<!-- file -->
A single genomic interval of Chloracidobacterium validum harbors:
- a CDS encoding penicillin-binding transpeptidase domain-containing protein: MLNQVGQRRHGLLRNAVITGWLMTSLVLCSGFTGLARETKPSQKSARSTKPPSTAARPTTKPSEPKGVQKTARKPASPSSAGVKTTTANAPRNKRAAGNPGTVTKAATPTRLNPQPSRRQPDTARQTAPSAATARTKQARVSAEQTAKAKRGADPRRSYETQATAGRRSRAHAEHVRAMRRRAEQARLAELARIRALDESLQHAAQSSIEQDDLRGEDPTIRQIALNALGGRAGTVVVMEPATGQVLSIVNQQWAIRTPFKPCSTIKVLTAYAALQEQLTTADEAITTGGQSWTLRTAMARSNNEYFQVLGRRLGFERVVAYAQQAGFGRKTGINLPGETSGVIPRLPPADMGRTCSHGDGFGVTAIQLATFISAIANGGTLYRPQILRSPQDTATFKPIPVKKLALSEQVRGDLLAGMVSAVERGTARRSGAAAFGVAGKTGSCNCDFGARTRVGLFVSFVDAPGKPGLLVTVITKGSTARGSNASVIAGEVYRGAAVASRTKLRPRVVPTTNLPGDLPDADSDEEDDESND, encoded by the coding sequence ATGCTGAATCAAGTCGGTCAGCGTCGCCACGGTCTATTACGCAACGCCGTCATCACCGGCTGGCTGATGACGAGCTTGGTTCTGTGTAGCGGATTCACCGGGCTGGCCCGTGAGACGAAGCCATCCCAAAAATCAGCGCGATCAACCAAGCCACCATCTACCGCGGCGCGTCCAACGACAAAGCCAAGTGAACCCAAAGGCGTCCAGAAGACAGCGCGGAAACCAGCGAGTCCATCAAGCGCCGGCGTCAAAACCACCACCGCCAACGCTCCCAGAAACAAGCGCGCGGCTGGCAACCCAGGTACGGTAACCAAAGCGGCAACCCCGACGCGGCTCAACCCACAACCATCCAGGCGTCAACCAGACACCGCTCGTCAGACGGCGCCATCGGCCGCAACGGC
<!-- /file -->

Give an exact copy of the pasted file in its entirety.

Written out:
A single genomic interval of Chloracidobacterium validum harbors:
- a CDS encoding penicillin-binding transpeptidase domain-containing protein: MLNQVGQRRHGLLRNAVITGWLMTSLVLCSGFTGLARETKPSQKSARSTKPPSTAARPTTKPSEPKGVQKTARKPASPSSAGVKTTTANAPRNKRAAGNPGTVTKAATPTRLNPQPSRRQPDTARQTAPSAATARTKQARVSAEQTAKAKRGADPRRSYETQATAGRRSRAHAEHVRAMRRRAEQARLAELARIRALDESLQHAAQSSIEQDDLRGEDPTIRQIALNALGGRAGTVVVMEPATGQVLSIVNQQWAIRTPFKPCSTIKVLTAYAALQEQLTTADEAITTGGQSWTLRTAMARSNNEYFQVLGRRLGFERVVAYAQQAGFGRKTGINLPGETSGVIPRLPPADMGRTCSHGDGFGVTAIQLATFISAIANGGTLYRPQILRSPQDTATFKPIPVKKLALSEQVRGDLLAGMVSAVERGTARRSGAAAFGVAGKTGSCNCDFGARTRVGLFVSFVDAPGKPGLLVTVITKGSTARGSNASVIAGEVYRGAAVASRTKLRPRVVPTTNLPGDLPDADSDEEDDESND, encoded by the coding sequence ATGCTGAATCAAGTCGGTCAGCGTCGCCACGGTCTATTACGCAACGCCGTCATCACCGGCTGGCTGATGACGAGCTTGGTTCTGTGTAGCGGATTCACCGGGCTGGCCCGTGAGACGAAGCCATCCCAAAAATCAGCGCGATCAACCAAGCCACCATCTACCGCGGCGCGTCCAACGACAAAGCCAAGTGAACCCAAAGGCGTCCAGAAGACAGCGCGGAAACCAGCGAGTCCATCAAGCGCCGGCGTCAAAACCACCACCGCCAACGCTCCCAGAAACAAGCGCGCGGCTGGCAACCCAGGTACGGTAACCAAAGCGGCAACCCCGACGCGGCTCAACCCACAACCATCCAGGCGTCAACCAGACACCGCTCGTCAGACGGCGCCATCGGCCGCAACGGC